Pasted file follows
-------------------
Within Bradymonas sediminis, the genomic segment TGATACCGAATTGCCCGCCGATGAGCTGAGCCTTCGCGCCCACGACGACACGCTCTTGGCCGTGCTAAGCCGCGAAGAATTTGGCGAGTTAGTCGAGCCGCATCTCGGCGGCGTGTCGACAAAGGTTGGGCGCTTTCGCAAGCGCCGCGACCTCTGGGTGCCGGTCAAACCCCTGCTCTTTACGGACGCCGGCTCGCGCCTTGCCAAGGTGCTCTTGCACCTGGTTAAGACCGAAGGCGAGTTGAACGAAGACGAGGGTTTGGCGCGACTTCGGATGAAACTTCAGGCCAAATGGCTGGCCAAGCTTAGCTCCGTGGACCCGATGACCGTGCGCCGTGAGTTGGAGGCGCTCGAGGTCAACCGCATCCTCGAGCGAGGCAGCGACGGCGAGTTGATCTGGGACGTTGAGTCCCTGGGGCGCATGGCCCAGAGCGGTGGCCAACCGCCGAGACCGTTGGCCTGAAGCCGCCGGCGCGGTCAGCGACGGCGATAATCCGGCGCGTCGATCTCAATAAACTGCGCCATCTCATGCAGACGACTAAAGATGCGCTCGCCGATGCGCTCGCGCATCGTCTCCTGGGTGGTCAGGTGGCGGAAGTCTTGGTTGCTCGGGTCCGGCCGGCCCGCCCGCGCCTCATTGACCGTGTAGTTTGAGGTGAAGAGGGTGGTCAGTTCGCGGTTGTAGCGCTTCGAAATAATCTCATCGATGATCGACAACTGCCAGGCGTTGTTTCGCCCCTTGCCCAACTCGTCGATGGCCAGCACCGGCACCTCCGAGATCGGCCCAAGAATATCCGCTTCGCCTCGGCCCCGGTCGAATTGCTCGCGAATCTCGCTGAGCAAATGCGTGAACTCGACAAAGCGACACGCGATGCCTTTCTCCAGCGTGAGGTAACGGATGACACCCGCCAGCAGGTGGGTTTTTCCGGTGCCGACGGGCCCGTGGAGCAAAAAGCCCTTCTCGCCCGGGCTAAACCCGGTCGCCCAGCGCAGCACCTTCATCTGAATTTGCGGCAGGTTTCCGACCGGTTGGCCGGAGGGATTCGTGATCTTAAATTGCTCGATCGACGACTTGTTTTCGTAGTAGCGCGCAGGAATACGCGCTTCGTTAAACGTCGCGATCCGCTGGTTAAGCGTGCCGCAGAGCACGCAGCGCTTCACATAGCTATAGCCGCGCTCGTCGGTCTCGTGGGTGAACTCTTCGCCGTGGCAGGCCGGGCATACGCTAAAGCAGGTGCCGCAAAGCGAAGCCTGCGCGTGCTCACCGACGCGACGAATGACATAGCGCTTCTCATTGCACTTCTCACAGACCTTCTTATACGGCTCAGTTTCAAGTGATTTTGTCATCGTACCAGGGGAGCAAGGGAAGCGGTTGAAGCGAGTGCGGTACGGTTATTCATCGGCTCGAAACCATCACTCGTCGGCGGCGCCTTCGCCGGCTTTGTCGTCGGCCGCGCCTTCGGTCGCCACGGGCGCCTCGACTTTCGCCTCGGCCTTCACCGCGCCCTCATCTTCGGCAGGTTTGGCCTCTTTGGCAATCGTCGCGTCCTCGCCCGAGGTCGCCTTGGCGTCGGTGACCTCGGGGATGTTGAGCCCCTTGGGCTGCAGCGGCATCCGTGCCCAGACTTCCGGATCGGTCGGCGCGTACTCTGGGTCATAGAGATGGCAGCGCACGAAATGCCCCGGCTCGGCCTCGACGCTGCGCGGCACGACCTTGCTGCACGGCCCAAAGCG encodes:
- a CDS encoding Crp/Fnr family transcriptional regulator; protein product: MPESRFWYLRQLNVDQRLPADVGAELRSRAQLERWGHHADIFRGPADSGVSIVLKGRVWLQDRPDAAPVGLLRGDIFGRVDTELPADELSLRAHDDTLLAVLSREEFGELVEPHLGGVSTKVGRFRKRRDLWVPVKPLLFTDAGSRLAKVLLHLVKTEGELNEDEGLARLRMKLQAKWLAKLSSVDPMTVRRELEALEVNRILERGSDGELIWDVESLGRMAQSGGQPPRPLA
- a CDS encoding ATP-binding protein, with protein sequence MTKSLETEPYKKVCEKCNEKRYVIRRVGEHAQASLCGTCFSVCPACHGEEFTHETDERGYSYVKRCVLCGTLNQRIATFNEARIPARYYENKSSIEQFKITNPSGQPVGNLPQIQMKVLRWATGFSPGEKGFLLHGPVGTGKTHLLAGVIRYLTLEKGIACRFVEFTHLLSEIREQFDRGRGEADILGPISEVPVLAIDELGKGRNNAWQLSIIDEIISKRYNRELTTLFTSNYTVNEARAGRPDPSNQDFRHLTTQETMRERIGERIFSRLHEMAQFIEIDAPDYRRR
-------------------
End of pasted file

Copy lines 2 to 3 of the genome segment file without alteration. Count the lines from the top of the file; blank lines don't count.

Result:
- a CDS encoding Crp/Fnr family transcriptional regulator; protein product: MPESRFWYLRQLNVDQRLPADVGAELRSRAQLERWGHHADIFRGPADSGVSIVLKGRVWLQDRPDAAPVGLLRGDIFGRVDTELPADELSLRAHDDTLLAVLSREEFGELVEPHLGGVSTKVGRFRKRRDLWVPVKPLLFTDAGSRLAKVLLHLVKTEGELNEDEGLARLRMKLQAKWLAKLSSVDPMTVRRELEALEVNRILERGSDGELIWDVESLGRMAQSGGQPPRPLA
- a CDS encoding ATP-binding protein, with protein sequence MTKSLETEPYKKVCEKCNEKRYVIRRVGEHAQASLCGTCFSVCPACHGEEFTHETDERGYSYVKRCVLCGTLNQRIATFNEARIPARYYENKSSIEQFKITNPSGQPVGNLPQIQMKVLRWATGFSPGEKGFLLHGPVGTGKTHLLAGVIRYLTLEKGIACRFVEFTHLLSEIREQFDRGRGEADILGPISEVPVLAIDELGKGRNNAWQLSIIDEIISKRYNRELTTLFTSNYTVNEARAGRPDPSNQDFRHLTTQETMRERIGERIFSRLHEMAQFIEIDAPDYRRR